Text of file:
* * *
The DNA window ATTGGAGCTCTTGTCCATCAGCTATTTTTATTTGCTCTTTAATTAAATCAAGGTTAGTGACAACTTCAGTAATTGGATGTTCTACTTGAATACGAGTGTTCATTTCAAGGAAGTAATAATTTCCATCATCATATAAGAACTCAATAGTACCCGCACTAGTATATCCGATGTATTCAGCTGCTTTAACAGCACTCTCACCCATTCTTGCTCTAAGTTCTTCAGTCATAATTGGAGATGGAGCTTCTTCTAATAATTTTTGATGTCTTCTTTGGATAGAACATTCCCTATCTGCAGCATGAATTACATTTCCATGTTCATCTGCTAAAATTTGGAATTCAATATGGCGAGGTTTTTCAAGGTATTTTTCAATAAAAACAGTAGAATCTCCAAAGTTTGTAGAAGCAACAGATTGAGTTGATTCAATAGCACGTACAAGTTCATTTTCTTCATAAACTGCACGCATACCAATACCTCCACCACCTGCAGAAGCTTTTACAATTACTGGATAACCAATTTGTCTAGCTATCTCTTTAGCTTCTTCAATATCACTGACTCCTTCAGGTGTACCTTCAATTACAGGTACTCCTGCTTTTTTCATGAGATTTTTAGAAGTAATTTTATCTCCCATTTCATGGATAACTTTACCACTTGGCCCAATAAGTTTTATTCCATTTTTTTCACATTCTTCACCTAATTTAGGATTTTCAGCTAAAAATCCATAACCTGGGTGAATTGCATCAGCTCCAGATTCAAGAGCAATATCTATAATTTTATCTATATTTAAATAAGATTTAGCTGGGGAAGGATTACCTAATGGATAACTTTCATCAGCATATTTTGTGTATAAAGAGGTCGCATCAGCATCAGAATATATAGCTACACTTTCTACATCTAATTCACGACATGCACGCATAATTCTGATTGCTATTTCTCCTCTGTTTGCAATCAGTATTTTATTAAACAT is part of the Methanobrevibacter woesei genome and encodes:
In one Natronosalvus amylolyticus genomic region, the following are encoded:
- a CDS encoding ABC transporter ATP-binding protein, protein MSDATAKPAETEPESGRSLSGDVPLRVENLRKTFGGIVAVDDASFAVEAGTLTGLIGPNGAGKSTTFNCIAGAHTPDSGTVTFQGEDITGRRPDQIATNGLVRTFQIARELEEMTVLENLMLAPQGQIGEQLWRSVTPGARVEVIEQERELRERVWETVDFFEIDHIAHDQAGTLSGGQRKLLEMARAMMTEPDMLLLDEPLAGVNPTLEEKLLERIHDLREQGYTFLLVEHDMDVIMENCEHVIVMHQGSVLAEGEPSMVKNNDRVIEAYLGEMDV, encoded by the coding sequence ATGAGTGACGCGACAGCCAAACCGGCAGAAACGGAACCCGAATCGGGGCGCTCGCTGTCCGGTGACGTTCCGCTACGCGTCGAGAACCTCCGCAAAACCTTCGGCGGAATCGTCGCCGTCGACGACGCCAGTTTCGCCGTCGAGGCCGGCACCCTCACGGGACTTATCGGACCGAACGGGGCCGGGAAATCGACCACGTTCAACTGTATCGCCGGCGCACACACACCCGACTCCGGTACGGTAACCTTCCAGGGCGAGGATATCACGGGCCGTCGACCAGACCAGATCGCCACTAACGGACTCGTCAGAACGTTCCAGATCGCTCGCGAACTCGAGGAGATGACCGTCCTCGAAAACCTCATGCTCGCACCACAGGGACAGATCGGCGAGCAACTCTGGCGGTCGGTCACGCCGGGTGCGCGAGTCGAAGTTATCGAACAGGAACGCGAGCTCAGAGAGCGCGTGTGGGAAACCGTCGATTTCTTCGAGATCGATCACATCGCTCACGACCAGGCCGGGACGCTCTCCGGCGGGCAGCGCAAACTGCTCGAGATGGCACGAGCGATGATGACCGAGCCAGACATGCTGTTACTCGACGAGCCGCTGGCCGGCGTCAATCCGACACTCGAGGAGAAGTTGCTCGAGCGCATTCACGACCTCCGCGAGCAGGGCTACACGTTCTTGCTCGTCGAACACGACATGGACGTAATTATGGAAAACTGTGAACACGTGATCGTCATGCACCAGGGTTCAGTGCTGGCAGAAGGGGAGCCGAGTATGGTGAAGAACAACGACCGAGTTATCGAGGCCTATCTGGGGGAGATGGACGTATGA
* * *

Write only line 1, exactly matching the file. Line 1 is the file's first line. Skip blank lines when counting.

The DNA window ATTGGAGCTCTTGTCCATCAGCTATTTTTATTTGCTCTTTAATTAAATCAAGGTTAGTGACAACTTCAGTAATTGGATGTTCTACTTGAATACGAGTGTTCATTTCAAGGAAGTAATAATTTCCATCATCATATAAGAACTCAATAGTACCCGCACTAGTATATCCGATGTATTCAGCTGCTTTAACAGCACTCTCACCCATTCTTGCTCTAAGTTCTTCAGTCATAATTGGAGATGGAGCTTCTTCTAATAATTTTTGATGTCTTCTTTGGATAGAACATTCCCTATCTGCAGCATGAATTACATTTCCATGTTCATCTGCTAAAATTTGGAATTCAATATGGCGAGGTTTTTCAAGGTATTTTTCAATAAAAACAGTAGAATCTCCAAAGTTTGTAGAAGCAACAGATTGAGTTGATTCAATAGCACGTACAAGTTCATTTTCTTCATAAACTGCACGCATACCAATACCTCCACCACCTGCAGAAGCTTTTACAATTACTGGATAACCAATTTGTCTAGCTATCTCTTTAGCTTCTTCAATATCACTGACTCCTTCAGGTGTACCTTCAATTACAGGTACTCCTGCTTTTTTCATGAGATTTTTAGAAGTAATTTTATCTCCCATTTCATGGATAACTTTACCACTTGGCCCAATAAGTTTTATTCCATTTTTTTCACATTCTTCACCTAATTTAGGATTTTCAGCTAAAAATCCATAACCTGGGTGAATTGCATCAGCTCCAGATTCAAGAGCAATATCTATAATTTTATCTATATTTAAATAAGATTTAGCTGGGGAAGGATTACCTAATGGATAACTTTCATCAGCATATTTTGTGTATAAAGAGGTCGCATCAGCATCAGAATATATAGCTACACTTTCTACATCTAATTCACGACATGCACGCATAATTCTGATTGCTATTTCTCCTCTGTTTGCAATCAGTATTTTATTAAACAT is part of the Methanobrevibacter woesei genome and encodes: